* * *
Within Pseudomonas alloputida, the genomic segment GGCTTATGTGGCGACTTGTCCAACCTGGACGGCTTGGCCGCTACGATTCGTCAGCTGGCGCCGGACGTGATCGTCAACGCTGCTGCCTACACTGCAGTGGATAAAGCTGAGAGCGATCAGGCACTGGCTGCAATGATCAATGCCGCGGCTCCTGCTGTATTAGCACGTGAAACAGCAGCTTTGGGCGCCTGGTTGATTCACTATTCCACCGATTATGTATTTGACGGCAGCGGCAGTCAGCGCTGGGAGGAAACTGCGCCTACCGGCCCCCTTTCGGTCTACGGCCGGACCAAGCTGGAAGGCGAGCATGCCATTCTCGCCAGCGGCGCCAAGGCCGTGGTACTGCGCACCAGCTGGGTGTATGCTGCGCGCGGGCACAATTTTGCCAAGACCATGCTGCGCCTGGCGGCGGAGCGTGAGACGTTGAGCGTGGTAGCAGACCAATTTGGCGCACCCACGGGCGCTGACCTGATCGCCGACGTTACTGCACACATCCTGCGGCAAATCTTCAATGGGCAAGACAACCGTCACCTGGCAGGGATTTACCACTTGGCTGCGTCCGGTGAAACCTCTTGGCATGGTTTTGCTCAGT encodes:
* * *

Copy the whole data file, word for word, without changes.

Within Pseudomonas alloputida, the genomic segment GGCTTATGTGGCGACTTGTCCAACCTGGACGGCTTGGCCGCTACGATTCGTCAGCTGGCGCCGGACGTGATCGTCAACGCTGCTGCCTACACTGCAGTGGATAAAGCTGAGAGCGATCAGGCACTGGCTGCAATGATCAATGCCGCGGCTCCTGCTGTATTAGCACGTGAAACAGCAGCTTTGGGCGCCTGGTTGATTCACTATTCCACCGATTATGTATTTGACGGCAGCGGCAGTCAGCGCTGGGAGGAAACTGCGCCTACCGGCCCCCTTTCGGTCTACGGCCGGACCAAGCTGGAAGGCGAGCATGCCATTCTCGCCAGCGGCGCCAAGGCCGTGGTACTGCGCACCAGCTGGGTGTATGCTGCGCGCGGGCACAATTTTGCCAAGACCATGCTGCGCCTGGCGGCGGAGCGTGAGACGTTGAGCGTGGTAGCAGACCAATTTGGCGCACCCACGGGCGCTGACCTGATCGCCGACGTTACTGCACACATCCTGCGGCAAATCTTCAATGGGCAAGACAACCGTCACCTGGCAGGGATTTACCACTTGGCTGCGTCCGGTGAAACCTCTTGGCATGGTTTTGCTCAGT encodes: